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Statistics on Obesity, PA & Diet: England, Jan 08 i Compiled by Sally Cornfield on behalf of PAN-WM Headline Findings.

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Presentation on theme: "Statistics on Obesity, PA & Diet: England, Jan 08 i Compiled by Sally Cornfield on behalf of PAN-WM Headline Findings."— Presentation transcript:

1 Statistics on Obesity, PA & Diet: England, Jan 08 i Compiled by Sally Cornfield on behalf of PAN-WM Headline Findings

2 Obesity Headline Statements (Children) In % of 2-15yr olds were overweight or obese. The prevalence of overweight and obese and obese is higher in boys (30.6% & 17.3% respectively) than girls (28.7% & 14.7%) ii. This higher prevalence is also true for younger children (2-10yrs) with 29.3% of boys overweight including obese compared to 25.9% of girls & 17.1% of boys obese compared to 13.2% of girls ii. (Figure 1) Obesity is most prevalent for boys at the ages of 9yrs & 13yrs (both 23%) & for girls at 9yrs & 14yrs (both 19%). The highest prevalence of overweight for boys is at 11yrs (16%) & for girls at 14yrs (20%). For overweight including obese the highest prevalence for boys is at 9yrs, 11yrs & 13yrs (all 38%) & for girls at 14yrs (39%).

3 Figure 1 Health Survey for England The Information Centre, Available at: BoysGirls Boys 2-10 Boys Boys 2-15 Girls 2-10 Girls Girls 2-15

4 Trend data reveals that In 2006, 17.3% of boys & 14.7% of girls were obese compared to 10.9% & 12% in 1995 ii. (Figure 2) The data also shows the same overall increase among both younger children aged 2-10yrs (boys; 9.6% to 17.1% & girls; 10.3% to 13.2%) & for boys aged 11-15yrs (13.5% to 17.7%). The increase for girls (15.4% to 17%) was not statistically significant ii. (Figure 2) Although the 2006 estimate for girls aged 2-15yrs represents a significant decrease from the 2005 figure 18.3% %, it is not know whether this is part of a downward trend yet i. Future years’ data is needed ii. (Figure 2 – 2003 onwards weighted) Whilst there has been a marked increase in the prevalence of obesity, the prevalence of overweight has remained similar (despite fluctuations) i. (Figure 3) Obesity Headline Statements (Children)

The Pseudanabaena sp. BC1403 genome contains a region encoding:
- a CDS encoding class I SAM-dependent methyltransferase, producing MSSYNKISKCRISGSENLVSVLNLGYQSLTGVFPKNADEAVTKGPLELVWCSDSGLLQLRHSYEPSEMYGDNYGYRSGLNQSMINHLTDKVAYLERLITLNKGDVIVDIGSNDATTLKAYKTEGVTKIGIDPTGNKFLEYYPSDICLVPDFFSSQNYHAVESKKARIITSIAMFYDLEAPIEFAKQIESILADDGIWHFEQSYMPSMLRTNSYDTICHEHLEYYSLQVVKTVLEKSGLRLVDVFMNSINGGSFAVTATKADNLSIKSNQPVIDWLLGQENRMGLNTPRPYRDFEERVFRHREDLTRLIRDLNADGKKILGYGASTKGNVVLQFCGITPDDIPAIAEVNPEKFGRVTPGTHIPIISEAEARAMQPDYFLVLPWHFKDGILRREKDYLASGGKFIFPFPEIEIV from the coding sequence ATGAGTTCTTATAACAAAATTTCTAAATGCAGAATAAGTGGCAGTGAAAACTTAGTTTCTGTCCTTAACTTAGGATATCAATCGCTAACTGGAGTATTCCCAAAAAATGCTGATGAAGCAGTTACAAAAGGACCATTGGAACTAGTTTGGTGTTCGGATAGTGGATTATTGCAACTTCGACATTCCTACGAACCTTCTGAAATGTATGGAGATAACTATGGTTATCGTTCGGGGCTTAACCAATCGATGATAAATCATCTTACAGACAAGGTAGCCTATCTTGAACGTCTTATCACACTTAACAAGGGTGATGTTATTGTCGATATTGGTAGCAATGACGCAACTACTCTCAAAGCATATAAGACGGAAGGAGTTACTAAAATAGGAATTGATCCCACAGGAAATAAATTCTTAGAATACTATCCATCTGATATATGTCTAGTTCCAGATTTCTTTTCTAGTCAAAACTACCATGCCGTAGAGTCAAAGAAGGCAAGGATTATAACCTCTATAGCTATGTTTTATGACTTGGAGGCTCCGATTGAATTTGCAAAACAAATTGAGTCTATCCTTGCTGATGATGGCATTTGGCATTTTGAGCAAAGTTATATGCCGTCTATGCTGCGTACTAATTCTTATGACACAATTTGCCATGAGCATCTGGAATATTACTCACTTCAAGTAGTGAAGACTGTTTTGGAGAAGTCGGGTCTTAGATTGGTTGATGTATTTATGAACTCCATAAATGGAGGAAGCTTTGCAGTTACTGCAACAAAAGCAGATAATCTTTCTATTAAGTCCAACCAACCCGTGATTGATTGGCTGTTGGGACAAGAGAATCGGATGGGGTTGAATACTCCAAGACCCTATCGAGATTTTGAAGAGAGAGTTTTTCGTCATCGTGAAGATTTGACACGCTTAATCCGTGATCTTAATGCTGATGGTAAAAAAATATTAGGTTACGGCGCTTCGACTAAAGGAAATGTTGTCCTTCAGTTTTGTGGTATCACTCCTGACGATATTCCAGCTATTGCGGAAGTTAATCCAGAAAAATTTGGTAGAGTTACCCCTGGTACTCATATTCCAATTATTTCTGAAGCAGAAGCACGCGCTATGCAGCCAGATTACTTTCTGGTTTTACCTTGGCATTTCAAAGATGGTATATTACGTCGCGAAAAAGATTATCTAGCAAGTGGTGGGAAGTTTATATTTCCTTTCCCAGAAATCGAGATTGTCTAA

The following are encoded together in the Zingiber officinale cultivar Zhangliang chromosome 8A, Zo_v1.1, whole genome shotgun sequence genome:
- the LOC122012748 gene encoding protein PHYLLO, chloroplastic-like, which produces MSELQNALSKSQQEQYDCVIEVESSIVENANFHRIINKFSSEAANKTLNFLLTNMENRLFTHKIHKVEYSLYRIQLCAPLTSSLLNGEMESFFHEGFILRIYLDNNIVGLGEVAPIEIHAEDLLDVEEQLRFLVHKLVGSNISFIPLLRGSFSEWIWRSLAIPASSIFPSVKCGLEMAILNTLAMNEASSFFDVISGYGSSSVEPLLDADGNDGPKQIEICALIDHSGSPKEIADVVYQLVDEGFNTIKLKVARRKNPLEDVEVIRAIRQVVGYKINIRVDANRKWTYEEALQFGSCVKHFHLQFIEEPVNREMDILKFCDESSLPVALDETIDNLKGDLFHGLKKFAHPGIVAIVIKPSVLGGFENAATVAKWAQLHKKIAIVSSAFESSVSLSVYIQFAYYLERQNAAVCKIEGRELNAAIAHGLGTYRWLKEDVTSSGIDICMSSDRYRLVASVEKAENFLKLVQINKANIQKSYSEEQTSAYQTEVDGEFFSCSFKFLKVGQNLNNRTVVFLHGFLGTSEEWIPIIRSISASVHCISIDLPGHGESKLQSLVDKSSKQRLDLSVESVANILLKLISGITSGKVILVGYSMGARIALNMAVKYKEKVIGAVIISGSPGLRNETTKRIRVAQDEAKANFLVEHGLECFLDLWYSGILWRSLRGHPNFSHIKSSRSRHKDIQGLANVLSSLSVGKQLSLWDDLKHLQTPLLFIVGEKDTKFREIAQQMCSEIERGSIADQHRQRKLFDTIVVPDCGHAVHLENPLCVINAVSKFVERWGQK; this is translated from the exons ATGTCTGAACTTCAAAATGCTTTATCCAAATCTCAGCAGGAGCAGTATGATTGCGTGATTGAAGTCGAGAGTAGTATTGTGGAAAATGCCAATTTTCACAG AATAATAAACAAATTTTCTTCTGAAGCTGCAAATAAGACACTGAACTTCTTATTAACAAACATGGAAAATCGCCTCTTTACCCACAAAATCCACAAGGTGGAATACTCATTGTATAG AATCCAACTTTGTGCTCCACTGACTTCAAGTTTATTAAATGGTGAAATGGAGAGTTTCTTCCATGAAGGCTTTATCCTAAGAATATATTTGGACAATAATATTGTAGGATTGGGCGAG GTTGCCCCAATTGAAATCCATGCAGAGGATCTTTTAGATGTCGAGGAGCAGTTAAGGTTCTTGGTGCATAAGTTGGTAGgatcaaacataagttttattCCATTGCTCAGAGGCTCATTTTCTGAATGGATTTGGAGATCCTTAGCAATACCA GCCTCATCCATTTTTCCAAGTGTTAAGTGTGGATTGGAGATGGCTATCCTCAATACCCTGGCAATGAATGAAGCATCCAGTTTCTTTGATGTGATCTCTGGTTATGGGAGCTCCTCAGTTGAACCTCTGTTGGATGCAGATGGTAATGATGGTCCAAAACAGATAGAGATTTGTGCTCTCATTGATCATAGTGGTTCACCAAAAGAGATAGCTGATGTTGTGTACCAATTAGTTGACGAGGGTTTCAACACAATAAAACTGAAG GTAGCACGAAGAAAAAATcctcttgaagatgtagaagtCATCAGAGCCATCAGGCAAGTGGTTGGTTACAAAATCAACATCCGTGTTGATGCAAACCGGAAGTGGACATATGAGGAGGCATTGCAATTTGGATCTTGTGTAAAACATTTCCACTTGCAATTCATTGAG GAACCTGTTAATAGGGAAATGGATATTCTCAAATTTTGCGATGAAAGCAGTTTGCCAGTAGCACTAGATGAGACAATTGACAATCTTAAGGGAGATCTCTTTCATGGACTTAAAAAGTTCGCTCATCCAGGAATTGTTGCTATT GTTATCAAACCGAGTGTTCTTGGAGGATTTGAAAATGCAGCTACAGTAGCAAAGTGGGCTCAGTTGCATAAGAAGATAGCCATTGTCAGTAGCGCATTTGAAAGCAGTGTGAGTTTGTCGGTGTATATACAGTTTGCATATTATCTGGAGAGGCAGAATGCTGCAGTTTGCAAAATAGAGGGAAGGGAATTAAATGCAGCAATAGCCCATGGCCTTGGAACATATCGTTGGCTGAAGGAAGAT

5 Figure 2 Health Survey for England The Information Centre, Available at: Overweight inc Obese (2-15) Obese (2-15) Overweight (2-15) Overweight inc Obese (11-15) Obese (11-15) Overweight (11-15) Overweight inc Obese (2-10) Obese (2-10) Overweight (2-10) Overweight & obesity prevalence among children by year & gender,

6 Figure 3 Office of National Statistics (2008) Statistics on Obesity, Physical Activity & Diet: England. January, The Information Centre, Lifestyle Statistics. Available at: 2008%20final.pdf Obesity prevalence among children aged 2-15,

7 Among boys & girls a pattern can be seen between obesity and income group. Among the lowest income group 20% of both boys & girls were obese ii. In the highest income groups, 15% of boys & 9% of girls were obese ii. (Figure 4) The proportion overweight or obese varied among girls from 24% in the highest income groups to 33% in the lowest. No pattern was found among boys ii. (Figure 5). Girls in the lowest income quintile were 2.5 times more likely to be overweight (inc obese) than those in the highest quintile ii. No clear relationship could be identified for boys nor for obesity & income (boys or girls) ii. Obesity Headline Statements (Children)

8 Figure 4 Office of National Statistics (2008) Statistics on Obesity, Physical Activity & Diet: England. January, The Information Centre, Lifestyle Statistics. Available at: 2008%20final.pdf Prevalence of obesity by equivalised household income quintiles and gender, 2006

9 Figure 5 Boys Overweight Boys Overweight inc Obese Girls Overweight Girls Overweight inc Obese Health Survey for England The Information Centre, Available at: